Over the last two years, investors have poured virtually the same amount into bond funds. According to Bloomberg, between June 2008 and June 2010, investors added $480 billion to bond mutual funds.
Bond funds offer the same low yields as the individual bonds I mentioned above, but as my colleague Steve Sjuggerud points out, they also charge management fees from 0.75% to 1.5%. These are huge fees for funds that may only yield 3%.
Here's the thing: As low as yields are, I still love the income and safety of bond investments. I'd never recommend these bond funds, though... or any of the corporate and Treasury bonds most other investors are buying.
Instead, I've been recommending preferred stocks. I've found they're just as safe as the bonds everyone else is buying, but because most investors don't understand them, they have income yields that are much higher. My 12% Letter readers are earning an average 7% yield on our preferred stocks.
If you want a quick overview of preferred stocks, read my essays here and here. And on Monday, I'll show you one of my favorite preferred stocks. It was issued by one of the most rock-solid companies in the country. And right now, it's yielding a guaranteed 8%.
Good investing,

Further Reading:

Earlier this week, Steve warned DailyWealth readers against stocking their money in bond funds. The high management fees are one problem... but there's another big issue that could shrink your $10,000 investment into just $8,200 in as little as 12 months. "The miniscule interest" he writes, "is not worth the horrible risks." Learn how to protect yourself here: Why Are You Buying a Stinkin' Bond Fund Now?
Tom likes preferred stocks as an alternative to low-yield bonds. But Doc Eifrig has a different solution... He's telling his readers to buy what he calls "retirement stocks" – stocks that yield at least 5%, paying safe and growing dividends. His favorite retirement stock has raised its dividend 42 years in a row. Get the stock's name and details here: Don't Buy Bonds Now... Buy These Instead.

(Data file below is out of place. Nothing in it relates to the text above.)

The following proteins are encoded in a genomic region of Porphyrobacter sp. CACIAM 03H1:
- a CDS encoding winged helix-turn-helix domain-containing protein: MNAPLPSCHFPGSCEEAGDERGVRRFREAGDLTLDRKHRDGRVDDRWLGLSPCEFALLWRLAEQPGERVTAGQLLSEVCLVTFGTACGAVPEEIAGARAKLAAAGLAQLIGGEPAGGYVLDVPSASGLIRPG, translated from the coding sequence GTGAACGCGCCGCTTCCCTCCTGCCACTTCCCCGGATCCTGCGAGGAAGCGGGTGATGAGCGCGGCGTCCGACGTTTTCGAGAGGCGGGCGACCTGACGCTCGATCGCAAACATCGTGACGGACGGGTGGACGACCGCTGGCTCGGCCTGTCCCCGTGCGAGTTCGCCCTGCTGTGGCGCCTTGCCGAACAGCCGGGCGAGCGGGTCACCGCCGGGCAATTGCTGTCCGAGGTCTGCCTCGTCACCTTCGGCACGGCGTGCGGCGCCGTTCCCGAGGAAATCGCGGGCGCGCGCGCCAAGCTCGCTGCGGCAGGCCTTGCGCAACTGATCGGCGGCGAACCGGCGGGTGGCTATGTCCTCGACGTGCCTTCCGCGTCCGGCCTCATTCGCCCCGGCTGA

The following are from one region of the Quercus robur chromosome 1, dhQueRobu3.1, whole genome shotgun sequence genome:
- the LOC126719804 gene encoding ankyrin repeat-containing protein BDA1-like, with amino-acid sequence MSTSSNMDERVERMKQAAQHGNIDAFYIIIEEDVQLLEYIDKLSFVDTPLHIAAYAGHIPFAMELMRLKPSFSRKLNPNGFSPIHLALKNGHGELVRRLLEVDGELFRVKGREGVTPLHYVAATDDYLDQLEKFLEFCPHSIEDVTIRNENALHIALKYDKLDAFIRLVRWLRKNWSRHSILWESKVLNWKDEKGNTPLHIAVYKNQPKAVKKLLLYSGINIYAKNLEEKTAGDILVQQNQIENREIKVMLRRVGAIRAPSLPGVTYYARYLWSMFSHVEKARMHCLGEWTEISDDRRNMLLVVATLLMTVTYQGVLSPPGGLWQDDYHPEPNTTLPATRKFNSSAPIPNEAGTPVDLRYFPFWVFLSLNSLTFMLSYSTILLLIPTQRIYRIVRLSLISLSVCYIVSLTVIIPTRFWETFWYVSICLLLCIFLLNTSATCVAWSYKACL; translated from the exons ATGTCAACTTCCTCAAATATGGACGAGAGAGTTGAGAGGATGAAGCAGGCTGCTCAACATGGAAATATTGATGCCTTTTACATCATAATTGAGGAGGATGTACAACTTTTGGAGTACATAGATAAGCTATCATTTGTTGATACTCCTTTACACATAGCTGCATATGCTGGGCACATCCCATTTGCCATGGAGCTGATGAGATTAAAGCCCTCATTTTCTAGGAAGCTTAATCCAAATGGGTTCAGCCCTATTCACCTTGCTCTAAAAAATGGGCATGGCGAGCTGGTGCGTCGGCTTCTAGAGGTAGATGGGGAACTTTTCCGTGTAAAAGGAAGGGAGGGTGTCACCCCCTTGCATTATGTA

Market Notes


This week's chart is a picture that has frustrated lots of gold bargain hunters. It shows the past year's trading in gold.
Gold is one of the world's most volatile assets. It is impossible to accurately value. You can't say "I'll pay 10 times earnings" for gold like you would with a stock. You can't say "I'll pay eight times annual rent" like you would with a property. Gold tends to trade on wild swings in investor fear.
That's why many seasoned investors expected gold to endure a substantial correction after its massive 2009 rally... or after its similar rally this year. They expected to add to their gold holdings well off the short-term high... at short-term bargain prices.
But as you can see from this week's chart, there's no gold bargains to be had this year. Gold is not suffering natural selloffs after rallies. Instead, small price declines now trigger huge buying interest from Asia, the Middle East, and giant institutional investors... folks who want to diversify assets out of paper and into "real money." For those looking to buy more gold, we say, don't worry much about the current price... just keep accumulating ounces.

Gold: Big rallies, small declines... and a knocking on the door of $1,250

Stat of the week


Percent of individual investors who say they are bullish right now, according to the widely followed American Association of Individual Investors (AAII)... one of the gloomiest readings in five years.

In The Daily Crux